One of the other ideals behind Tribe Wanted is community tourism, tourism that involves and benefits the local community. The integration between the project and the village is very natural and that evening some of the fishermen from the village were hanging out chatting to the team who work in the kitchen. We got talking to them and they offered us a Krio lesson. The language is quite fun, heavily based in English but there are influences from other European languages (particularly French) and also indigenous languages. At times though, it is just English spoken in a very ‘to the point’ way. I was particularly pleased when they taught me how to ask my wife for chop, or food. “Cook for me some food!” I thought about trying it when I got home, but decided on balance I didn’t want a black eye. We had some drinks with the guys and the lesson descended into general banter. They asked us to come down to the village to have lunch with them the next day.
Lunch in the village was just one of the many fantastic experiences during our week. Our friends Ali and Perfect Man caught lunch that morning. We were also joined by their neighbour Mariatoo and her son Johnny, a toddler with a constant smile on his face. The huts the guys live in are very basic compared to the accommodation at Tribe Wanted, but there was a real togetherness about the community. Where their handful of buildings met they had built a table and chairs from sticks which were bound together, this is where they share meals. We gathered around the table and tucked into lobster, fish and crab which were marinated sauce and barbequed on the fire. The guys all come from Tokeh but spend the dry season in John Obey as the fishing is better. Before the war Tokeh was home to a luxury resort, the guys told me they learned the recipe for the sauce from one of the chefs who worked there. It was just as good as you would expect.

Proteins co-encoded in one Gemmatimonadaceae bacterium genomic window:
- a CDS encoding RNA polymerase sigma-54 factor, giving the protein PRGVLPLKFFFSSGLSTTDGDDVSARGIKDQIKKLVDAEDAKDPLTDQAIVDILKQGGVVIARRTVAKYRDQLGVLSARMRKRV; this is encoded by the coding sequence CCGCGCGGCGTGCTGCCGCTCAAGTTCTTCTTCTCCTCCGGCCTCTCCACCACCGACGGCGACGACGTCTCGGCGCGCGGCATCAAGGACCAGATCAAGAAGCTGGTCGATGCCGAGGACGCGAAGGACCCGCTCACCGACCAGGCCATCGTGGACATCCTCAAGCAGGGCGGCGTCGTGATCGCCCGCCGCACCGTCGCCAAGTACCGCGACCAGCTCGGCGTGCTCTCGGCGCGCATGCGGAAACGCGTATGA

Most of our week at Tribe Wanted was spent within John Obey, but when we did venture out we had some fantastic trips. One of the highlights was a trip to the market with Elijah the kitchen manager. My wife wanted to learn to make banana bread Sierra Leone style so Elijah suggested she come with him to the market in Waterloo to get the ingredients. As you might expect the market is a whirlwind of colour, noise and smells and shopping there was a lot more fun that a trip to Tesco. I had expected to stay out of the baking itself, planning to get more involved during the tasting process. My attention was caught though when Omo, one of the girls who work in the kitchen, lit a fire before heading down to the beach to get some sand. She filled a large cooking pot with sand and left it heating over the fire while she went back and finished the cake mix. When she was ready she created a well in the middle of the hot sand and slid in the metal bowl with the cake mix in it. The lid went on the cooking pot and she took some of the burning logs from the fire and piled them on top. Ingenious, the hot sand ensured the heat from the fire was spread evenly around the cake and the fire on the lid completed the oven. I hung around the fire for the next hour until the cake was ready; it was the tastiest banana bread I have ever eaten.